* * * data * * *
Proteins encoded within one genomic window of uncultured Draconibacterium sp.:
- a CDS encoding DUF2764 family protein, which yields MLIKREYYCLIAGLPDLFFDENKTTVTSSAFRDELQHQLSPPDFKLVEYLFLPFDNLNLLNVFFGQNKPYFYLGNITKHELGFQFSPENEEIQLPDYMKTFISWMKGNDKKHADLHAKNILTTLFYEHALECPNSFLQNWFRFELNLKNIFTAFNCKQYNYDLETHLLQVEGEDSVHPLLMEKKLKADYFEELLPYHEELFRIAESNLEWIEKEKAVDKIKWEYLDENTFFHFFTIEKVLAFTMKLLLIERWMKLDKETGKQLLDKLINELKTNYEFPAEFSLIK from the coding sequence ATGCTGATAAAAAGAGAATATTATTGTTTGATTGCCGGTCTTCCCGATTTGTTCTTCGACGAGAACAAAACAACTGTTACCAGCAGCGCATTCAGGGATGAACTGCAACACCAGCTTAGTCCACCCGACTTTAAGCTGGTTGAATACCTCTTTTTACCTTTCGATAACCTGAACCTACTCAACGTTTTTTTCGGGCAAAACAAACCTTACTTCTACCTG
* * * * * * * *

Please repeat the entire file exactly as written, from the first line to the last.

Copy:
Proteins encoded within one genomic window of uncultured Draconibacterium sp.:
- a CDS encoding DUF2764 family protein, which yields MLIKREYYCLIAGLPDLFFDENKTTVTSSAFRDELQHQLSPPDFKLVEYLFLPFDNLNLLNVFFGQNKPYFYLGNITKHELGFQFSPENEEIQLPDYMKTFISWMKGNDKKHADLHAKNILTTLFYEHALECPNSFLQNWFRFELNLKNIFTAFNCKQYNYDLETHLLQVEGEDSVHPLLMEKKLKADYFEELLPYHEELFRIAESNLEWIEKEKAVDKIKWEYLDENTFFHFFTIEKVLAFTMKLLLIERWMKLDKETGKQLLDKLINELKTNYEFPAEFSLIK from the coding sequence ATGCTGATAAAAAGAGAATATTATTGTTTGATTGCCGGTCTTCCCGATTTGTTCTTCGACGAGAACAAAACAACTGTTACCAGCAGCGCATTCAGGGATGAACTGCAACACCAGCTTAGTCCACCCGACTTTAAGCTGGTTGAATACCTCTTTTTACCTTTCGATAACCTGAACCTACTCAACGTTTTTTTCGGGCAAAACAAACCTTACTTCTACCTG